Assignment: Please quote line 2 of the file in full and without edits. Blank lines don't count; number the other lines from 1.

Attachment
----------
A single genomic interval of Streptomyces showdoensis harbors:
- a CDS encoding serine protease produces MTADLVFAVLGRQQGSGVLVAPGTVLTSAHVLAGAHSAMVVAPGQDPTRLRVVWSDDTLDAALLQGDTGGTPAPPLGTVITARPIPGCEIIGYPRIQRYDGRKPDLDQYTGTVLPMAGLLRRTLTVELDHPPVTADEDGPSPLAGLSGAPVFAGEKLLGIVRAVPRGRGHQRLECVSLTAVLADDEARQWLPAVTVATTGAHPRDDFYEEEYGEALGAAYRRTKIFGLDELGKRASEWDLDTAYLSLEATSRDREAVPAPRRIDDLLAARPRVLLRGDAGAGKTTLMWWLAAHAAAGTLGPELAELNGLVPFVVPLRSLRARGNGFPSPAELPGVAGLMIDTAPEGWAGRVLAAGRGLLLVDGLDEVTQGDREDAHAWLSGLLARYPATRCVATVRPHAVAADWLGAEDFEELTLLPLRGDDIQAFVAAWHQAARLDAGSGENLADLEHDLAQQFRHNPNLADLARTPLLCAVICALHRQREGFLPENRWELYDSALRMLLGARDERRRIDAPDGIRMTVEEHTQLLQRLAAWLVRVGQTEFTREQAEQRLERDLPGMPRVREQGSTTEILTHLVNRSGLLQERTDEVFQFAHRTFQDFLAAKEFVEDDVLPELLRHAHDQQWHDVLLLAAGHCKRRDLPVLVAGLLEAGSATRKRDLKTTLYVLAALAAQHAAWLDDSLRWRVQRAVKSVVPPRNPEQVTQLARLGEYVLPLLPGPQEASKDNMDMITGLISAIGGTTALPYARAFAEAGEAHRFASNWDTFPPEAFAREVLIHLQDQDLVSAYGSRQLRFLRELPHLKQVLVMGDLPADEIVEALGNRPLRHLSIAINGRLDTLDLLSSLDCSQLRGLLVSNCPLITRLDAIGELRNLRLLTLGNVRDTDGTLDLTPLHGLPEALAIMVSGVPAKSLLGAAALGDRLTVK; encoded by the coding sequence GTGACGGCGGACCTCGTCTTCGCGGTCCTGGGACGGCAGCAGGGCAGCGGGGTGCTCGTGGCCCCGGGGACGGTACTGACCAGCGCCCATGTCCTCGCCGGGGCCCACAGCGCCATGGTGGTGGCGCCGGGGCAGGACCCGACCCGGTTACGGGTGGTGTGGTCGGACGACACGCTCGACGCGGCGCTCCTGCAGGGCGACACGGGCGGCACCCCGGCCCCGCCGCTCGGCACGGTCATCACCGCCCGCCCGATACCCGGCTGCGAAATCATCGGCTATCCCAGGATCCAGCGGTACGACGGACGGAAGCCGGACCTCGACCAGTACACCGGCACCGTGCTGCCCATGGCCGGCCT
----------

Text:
- a CDS encoding serine protease produces MTADLVFAVLGRQQGSGVLVAPGTVLTSAHVLAGAHSAMVVAPGQDPTRLRVVWSDDTLDAALLQGDTGGTPAPPLGTVITARPIPGCEIIGYPRIQRYDGRKPDLDQYTGTVLPMAGLLRRTLTVELDHPPVTADEDGPSPLAGLSGAPVFAGEKLLGIVRAVPRGRGHQRLECVSLTAVLADDEARQWLPAVTVATTGAHPRDDFYEEEYGEALGAAYRRTKIFGLDELGKRASEWDLDTAYLSLEATSRDREAVPAPRRIDDLLAARPRVLLRGDAGAGKTTLMWWLAAHAAAGTLGPELAELNGLVPFVVPLRSLRARGNGFPSPAELPGVAGLMIDTAPEGWAGRVLAAGRGLLLVDGLDEVTQGDREDAHAWLSGLLARYPATRCVATVRPHAVAADWLGAEDFEELTLLPLRGDDIQAFVAAWHQAARLDAGSGENLADLEHDLAQQFRHNPNLADLARTPLLCAVICALHRQREGFLPENRWELYDSALRMLLGARDERRRIDAPDGIRMTVEEHTQLLQRLAAWLVRVGQTEFTREQAEQRLERDLPGMPRVREQGSTTEILTHLVNRSGLLQERTDEVFQFAHRTFQDFLAAKEFVEDDVLPELLRHAHDQQWHDVLLLAAGHCKRRDLPVLVAGLLEAGSATRKRDLKTTLYVLAALAAQHAAWLDDSLRWRVQRAVKSVVPPRNPEQVTQLARLGEYVLPLLPGPQEASKDNMDMITGLISAIGGTTALPYARAFAEAGEAHRFASNWDTFPPEAFAREVLIHLQDQDLVSAYGSRQLRFLRELPHLKQVLVMGDLPADEIVEALGNRPLRHLSIAINGRLDTLDLLSSLDCSQLRGLLVSNCPLITRLDAIGELRNLRLLTLGNVRDTDGTLDLTPLHGLPEALAIMVSGVPAKSLLGAAALGDRLTVK; encoded by the coding sequence GTGACGGCGGACCTCGTCTTCGCGGTCCTGGGACGGCAGCAGGGCAGCGGGGTGCTCGTGGCCCCGGGGACGGTACTGACCAGCGCCCATGTCCTCGCCGGGGCCCACAGCGCCATGGTGGTGGCGCCGGGGCAGGACCCGACCCGGTTACGGGTGGTGTGGTCGGACGACACGCTCGACGCGGCGCTCCTGCAGGGCGACACGGGCGGCACCCCGGCCCCGCCGCTCGGCACGGTCATCACCGCCCGCCCGATACCCGGCTGCGAAATCATCGGCTATCCCAGGATCCAGCGGTACGACGGACGGAAGCCGGACCTCGACCAGTACACCGGCACCGTGCTGCCCATGGCCGGCCT